Advance with MUSC Health

Meet a Heroic Champion of Organ Donation Advocacy

Advance With MUSC Health
October 06, 2023
Zachary Sutton holding medal in bicycle gear.

Zachary Sutton’s devotion to organ donorship is epic

Let’s be clear: This story is not about Zachary Sutton. He’d be the first to agree that the limelight makes him uncomfortable.

It is, however, about his dedication to raising awareness of the need for organ donors and the difference their lifesaving gift can make for transplant patients and their families. He doesn’t want accolades or ’atta-boys. Instead, he wants people to heed his message and consider registering to be an organ donor or becoming a living donor to someone in need.

“Most people don’t think about organ donation until someone they know or love needs an organ transplant,” says Sutton, 43, a physician assistant at the MUSC Health Transplant Outreach Clinic in Greenville. “I want to make everyone aware of the need and show potential donors that not only will their life go on, but also that they can lead a normal life – have kids and a family – and accomplish epic things.”

He's not crazy…he’s dedicated

As an organ donor and someone who works daily with pre- and post -transplant patients, Sutton leads by example. He has walked, run and pedaled on streets, highways and mountain trails, raising money for various organ donor foundations.

And as for “epic,” he’s earned his chops.

In August, Sutton completed the 2023 Leadville Trail 100 MTB race in Leadville, Colo., considered the longest, hardest single-day mountain bike race in the United States. The 100-mile trail begins above 10,000 ft. and climbs to 12,000.

“Call me crazy … but I’ve had my eye on that race for most of my life,” says Sutton, who rode on behalf of the Chris Klug Foundation (CKF), a nonprofit that educates people on the importance of organ, eye and tissue donation. A liver transplant and champion snowboarder, Klug earned a bronze medal for snowboarding in the 2002 Olympics – 18 months after receiving a liver transplant. He had been on the waitlist for six years.

Not only did Sutton complete the grueling race with 20 minutes to spare in the 12-hour competition, but he also raised $4,500.00 and earned a “finisher” belt buckle.

Zachary Sutton crossing finish line on a bicycle

Sutton says teamwork and a commitment to his cause fueled him onward and upward, despite “hitting the wall” at mile 82.

“By mile 82 I had doubts; I was worn down and 14 minutes behind, but I didn’t want to let my team down,” he says. “I saw Chris Kluge fly past me, and then I saw all the members of my team ahead of me. I thought of them, my wife, Andrea and my seven-year-old daughter, Anna-Elizabeth, my parents and everyone who had helped me raise funds. I just put my head down and vowed to get to that finish line.”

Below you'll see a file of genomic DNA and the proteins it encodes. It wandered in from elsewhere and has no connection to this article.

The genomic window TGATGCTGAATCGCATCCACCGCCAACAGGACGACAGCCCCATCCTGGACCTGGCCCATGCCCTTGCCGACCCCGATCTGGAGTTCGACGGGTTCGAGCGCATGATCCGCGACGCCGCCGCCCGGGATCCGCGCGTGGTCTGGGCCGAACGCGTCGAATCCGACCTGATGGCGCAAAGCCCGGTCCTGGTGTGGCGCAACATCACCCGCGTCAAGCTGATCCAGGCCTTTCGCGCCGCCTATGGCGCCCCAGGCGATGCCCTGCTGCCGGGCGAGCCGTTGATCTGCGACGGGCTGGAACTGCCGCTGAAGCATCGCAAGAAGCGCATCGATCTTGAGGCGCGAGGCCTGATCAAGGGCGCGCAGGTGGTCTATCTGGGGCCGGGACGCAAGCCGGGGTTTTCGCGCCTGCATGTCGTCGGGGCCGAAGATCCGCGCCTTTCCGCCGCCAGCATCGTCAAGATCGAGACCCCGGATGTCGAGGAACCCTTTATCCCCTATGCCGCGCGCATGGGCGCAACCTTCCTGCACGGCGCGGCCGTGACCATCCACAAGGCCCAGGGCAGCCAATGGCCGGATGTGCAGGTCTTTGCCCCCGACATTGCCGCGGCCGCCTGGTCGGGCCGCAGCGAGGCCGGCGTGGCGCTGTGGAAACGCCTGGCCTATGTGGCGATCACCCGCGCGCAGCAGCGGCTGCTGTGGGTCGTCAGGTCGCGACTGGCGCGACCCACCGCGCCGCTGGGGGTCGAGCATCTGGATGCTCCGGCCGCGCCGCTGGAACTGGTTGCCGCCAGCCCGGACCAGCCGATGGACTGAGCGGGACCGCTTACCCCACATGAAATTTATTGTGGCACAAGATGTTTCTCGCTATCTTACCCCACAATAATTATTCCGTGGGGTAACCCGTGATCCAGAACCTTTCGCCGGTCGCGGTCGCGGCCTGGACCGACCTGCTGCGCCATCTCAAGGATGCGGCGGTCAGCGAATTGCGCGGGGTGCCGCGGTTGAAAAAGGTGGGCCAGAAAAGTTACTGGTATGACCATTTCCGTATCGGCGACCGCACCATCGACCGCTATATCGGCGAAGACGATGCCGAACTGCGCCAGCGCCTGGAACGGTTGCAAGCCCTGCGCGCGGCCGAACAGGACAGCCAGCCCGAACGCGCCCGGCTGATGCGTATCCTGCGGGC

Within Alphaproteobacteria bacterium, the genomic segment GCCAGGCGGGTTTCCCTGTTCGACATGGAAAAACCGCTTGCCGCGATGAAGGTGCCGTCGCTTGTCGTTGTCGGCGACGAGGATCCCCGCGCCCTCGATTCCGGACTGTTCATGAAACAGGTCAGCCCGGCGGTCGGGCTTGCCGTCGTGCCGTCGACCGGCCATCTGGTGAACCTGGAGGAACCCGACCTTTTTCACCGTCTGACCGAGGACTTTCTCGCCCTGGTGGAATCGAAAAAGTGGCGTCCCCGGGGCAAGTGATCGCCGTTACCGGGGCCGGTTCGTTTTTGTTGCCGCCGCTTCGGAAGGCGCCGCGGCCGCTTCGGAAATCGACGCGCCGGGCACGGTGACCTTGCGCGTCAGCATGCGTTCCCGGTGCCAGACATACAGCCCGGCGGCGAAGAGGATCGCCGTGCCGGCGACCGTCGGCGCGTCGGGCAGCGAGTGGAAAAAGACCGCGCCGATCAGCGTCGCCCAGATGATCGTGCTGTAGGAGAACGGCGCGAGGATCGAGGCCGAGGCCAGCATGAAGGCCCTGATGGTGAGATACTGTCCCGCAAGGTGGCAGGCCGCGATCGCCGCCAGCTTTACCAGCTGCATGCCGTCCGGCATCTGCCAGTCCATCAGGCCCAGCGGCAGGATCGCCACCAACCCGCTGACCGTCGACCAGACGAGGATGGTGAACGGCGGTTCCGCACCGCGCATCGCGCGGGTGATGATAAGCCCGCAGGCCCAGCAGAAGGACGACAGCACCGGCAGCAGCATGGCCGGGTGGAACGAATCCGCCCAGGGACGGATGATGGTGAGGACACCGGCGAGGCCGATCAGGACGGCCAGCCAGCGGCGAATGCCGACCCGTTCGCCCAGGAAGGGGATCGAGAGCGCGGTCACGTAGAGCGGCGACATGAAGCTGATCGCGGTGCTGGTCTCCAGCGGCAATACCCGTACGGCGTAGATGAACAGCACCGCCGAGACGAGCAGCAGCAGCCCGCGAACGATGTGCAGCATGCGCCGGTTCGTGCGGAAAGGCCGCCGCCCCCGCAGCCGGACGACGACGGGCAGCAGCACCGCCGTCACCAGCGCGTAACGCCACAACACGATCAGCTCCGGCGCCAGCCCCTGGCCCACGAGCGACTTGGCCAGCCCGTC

That moment wasn’t the first time Sutton had summoned his fighting spirit.

The stories behind Sutton’s dedication

He began mountain biking in 1996 and began participating in triathlons sponsored by Donate Life in 2005 while a graduate student at Clemson University. A series of incidents raised his awareness of organ donorship, but the most significant was the death in 2002 of his grandmother, who was on dialysis because of kidney failure.

“She died on the day of my graduation from Clemson,” he says. “Her death strengthened my resolve to become a donor.”

Fast forward to 2008, when Sutton was training at MUSC to become a physician’s assistant.

“I went to shadow a kidney transplant. That day, I told the transplant team, ‘I’m gonna donate.’ A few months later, in December, right after my last exam, I donated my left kidney.”

Sutton was 28. The recipient was 33, the same age as Sutton’s brother.

“I got to meet him,” Sutton says. “He was awesome. He had played football but couldn’t go to college because he had uncontrollable blood pressure that damaged his kidneys, and he was on dialysis.

The donation profoundly impacted Sutton negatively and, ultimately, positively. For months after his donation, Sutton endured the “imposter syndrome” and withdrew from his advocacy.

“People would tell me how great I was to donate my kidney, and I was being asked to speak at events. I didn’t want to do things like that. I felt uncomfortable, and I knew there were people with far better stories. It was tough, and I just felt like I didn’t fit.”

Sutton’s attitude later changed after he learned that his kidney recipient had died of heart failure after the kidney failed.

“Learning what had happened to him drove me to give voice again to the need for organ donors. I grew up a little bit, and I realized that it’s not about me,” Sutton says. “He is the reason why I have pursued what I have pursued.”

For Sutton, who will earn his doctorate in health administration from MUSC in December, there’s no letting up in that pursuit.

“I work in transplant day in and day out, and I meet living donors who are all scared. They want to know my story – to know how I’m doing, and I want to share my story if it encourages them to donate an organ or gives them peace of mind.

“If not me, then who will be that voice?”

MUSC Health’s Living Donor Program is located on the MUSC campus at 125 Doughty Street, Suite 680, Charleston, SC 29403. To learn more about organ donation, call 843-792-5097.